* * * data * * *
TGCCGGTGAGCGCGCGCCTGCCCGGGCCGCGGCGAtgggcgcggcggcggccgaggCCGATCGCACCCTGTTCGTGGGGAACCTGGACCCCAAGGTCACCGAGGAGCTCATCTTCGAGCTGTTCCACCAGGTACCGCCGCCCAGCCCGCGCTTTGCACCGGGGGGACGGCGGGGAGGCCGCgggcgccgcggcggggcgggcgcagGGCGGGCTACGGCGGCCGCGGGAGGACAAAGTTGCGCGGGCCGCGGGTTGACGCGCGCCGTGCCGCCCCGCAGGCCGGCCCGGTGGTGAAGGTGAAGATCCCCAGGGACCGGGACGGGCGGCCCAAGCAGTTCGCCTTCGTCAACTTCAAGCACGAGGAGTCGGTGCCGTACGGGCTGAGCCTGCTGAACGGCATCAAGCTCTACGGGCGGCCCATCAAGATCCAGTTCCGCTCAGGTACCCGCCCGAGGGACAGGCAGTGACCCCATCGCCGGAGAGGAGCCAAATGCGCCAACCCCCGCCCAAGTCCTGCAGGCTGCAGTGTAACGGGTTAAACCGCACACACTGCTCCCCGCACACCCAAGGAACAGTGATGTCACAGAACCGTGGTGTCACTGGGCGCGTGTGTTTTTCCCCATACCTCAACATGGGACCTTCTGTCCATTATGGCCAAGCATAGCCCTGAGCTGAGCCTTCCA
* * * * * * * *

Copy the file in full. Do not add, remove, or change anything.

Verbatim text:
TGCCGGTGAGCGCGCGCCTGCCCGGGCCGCGGCGAtgggcgcggcggcggccgaggCCGATCGCACCCTGTTCGTGGGGAACCTGGACCCCAAGGTCACCGAGGAGCTCATCTTCGAGCTGTTCCACCAGGTACCGCCGCCCAGCCCGCGCTTTGCACCGGGGGGACGGCGGGGAGGCCGCgggcgccgcggcggggcgggcgcagGGCGGGCTACGGCGGCCGCGGGAGGACAAAGTTGCGCGGGCCGCGGGTTGACGCGCGCCGTGCCGCCCCGCAGGCCGGCCCGGTGGTGAAGGTGAAGATCCCCAGGGACCGGGACGGGCGGCCCAAGCAGTTCGCCTTCGTCAACTTCAAGCACGAGGAGTCGGTGCCGTACGGGCTGAGCCTGCTGAACGGCATCAAGCTCTACGGGCGGCCCATCAAGATCCAGTTCCGCTCAGGTACCCGCCCGAGGGACAGGCAGTGACCCCATCGCCGGAGAGGAGCCAAATGCGCCAACCCCCGCCCAAGTCCTGCAGGCTGCAGTGTAACGGGTTAAACCGCACACACTGCTCCCCGCACACCCAAGGAACAGTGATGTCACAGAACCGTGGTGTCACTGGGCGCGTGTGTTTTTCCCCATACCTCAACATGGGACCTTCTGTCCATTATGGCCAAGCATAGCCCTGAGCTGAGCCTTCCA